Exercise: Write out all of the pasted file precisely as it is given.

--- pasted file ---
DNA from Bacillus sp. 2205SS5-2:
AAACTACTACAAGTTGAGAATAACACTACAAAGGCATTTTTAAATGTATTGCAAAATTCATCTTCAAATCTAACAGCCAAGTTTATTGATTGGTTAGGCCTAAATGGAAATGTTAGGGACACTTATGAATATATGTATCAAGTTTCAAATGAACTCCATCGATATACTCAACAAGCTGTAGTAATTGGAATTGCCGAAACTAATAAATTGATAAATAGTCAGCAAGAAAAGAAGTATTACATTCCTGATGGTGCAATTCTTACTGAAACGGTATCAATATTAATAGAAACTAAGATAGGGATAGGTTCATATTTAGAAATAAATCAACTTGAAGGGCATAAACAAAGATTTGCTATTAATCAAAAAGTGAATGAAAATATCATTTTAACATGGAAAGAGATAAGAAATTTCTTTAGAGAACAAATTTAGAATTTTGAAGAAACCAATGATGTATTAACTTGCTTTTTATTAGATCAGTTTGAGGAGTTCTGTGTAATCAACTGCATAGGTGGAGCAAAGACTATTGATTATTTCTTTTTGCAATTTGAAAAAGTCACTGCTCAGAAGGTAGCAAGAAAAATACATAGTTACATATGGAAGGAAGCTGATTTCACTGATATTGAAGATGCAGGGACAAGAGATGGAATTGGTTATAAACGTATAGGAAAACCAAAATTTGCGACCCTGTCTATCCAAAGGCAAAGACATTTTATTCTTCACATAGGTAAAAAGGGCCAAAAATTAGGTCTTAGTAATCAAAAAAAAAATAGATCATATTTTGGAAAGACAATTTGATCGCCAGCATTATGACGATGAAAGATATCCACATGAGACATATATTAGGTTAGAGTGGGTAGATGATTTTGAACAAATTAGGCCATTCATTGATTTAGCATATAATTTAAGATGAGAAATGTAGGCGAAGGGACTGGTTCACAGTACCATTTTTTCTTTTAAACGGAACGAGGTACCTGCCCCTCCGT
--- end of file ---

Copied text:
DNA from Bacillus sp. 2205SS5-2:
AAACTACTACAAGTTGAGAATAACACTACAAAGGCATTTTTAAATGTATTGCAAAATTCATCTTCAAATCTAACAGCCAAGTTTATTGATTGGTTAGGCCTAAATGGAAATGTTAGGGACACTTATGAATATATGTATCAAGTTTCAAATGAACTCCATCGATATACTCAACAAGCTGTAGTAATTGGAATTGCCGAAACTAATAAATTGATAAATAGTCAGCAAGAAAAGAAGTATTACATTCCTGATGGTGCAATTCTTACTGAAACGGTATCAATATTAATAGAAACTAAGATAGGGATAGGTTCATATTTAGAAATAAATCAACTTGAAGGGCATAAACAAAGATTTGCTATTAATCAAAAAGTGAATGAAAATATCATTTTAACATGGAAAGAGATAAGAAATTTCTTTAGAGAACAAATTTAGAATTTTGAAGAAACCAATGATGTATTAACTTGCTTTTTATTAGATCAGTTTGAGGAGTTCTGTGTAATCAACTGCATAGGTGGAGCAAAGACTATTGATTATTTCTTTTTGCAATTTGAAAAAGTCACTGCTCAGAAGGTAGCAAGAAAAATACATAGTTACATATGGAAGGAAGCTGATTTCACTGATATTGAAGATGCAGGGACAAGAGATGGAATTGGTTATAAACGTATAGGAAAACCAAAATTTGCGACCCTGTCTATCCAAAGGCAAAGACATTTTATTCTTCACATAGGTAAAAAGGGCCAAAAATTAGGTCTTAGTAATCAAAAAAAAAATAGATCATATTTTGGAAAGACAATTTGATCGCCAGCATTATGACGATGAAAGATATCCACATGAGACATATATTAGGTTAGAGTGGGTAGATGATTTTGAACAAATTAGGCCATTCATTGATTTAGCATATAATTTAAGATGAGAAATGTAGGCGAAGGGACTGGTTCACAGTACCATTTTTTCTTTTAAACGGAACGAGGTACCTGCCCCTCCGT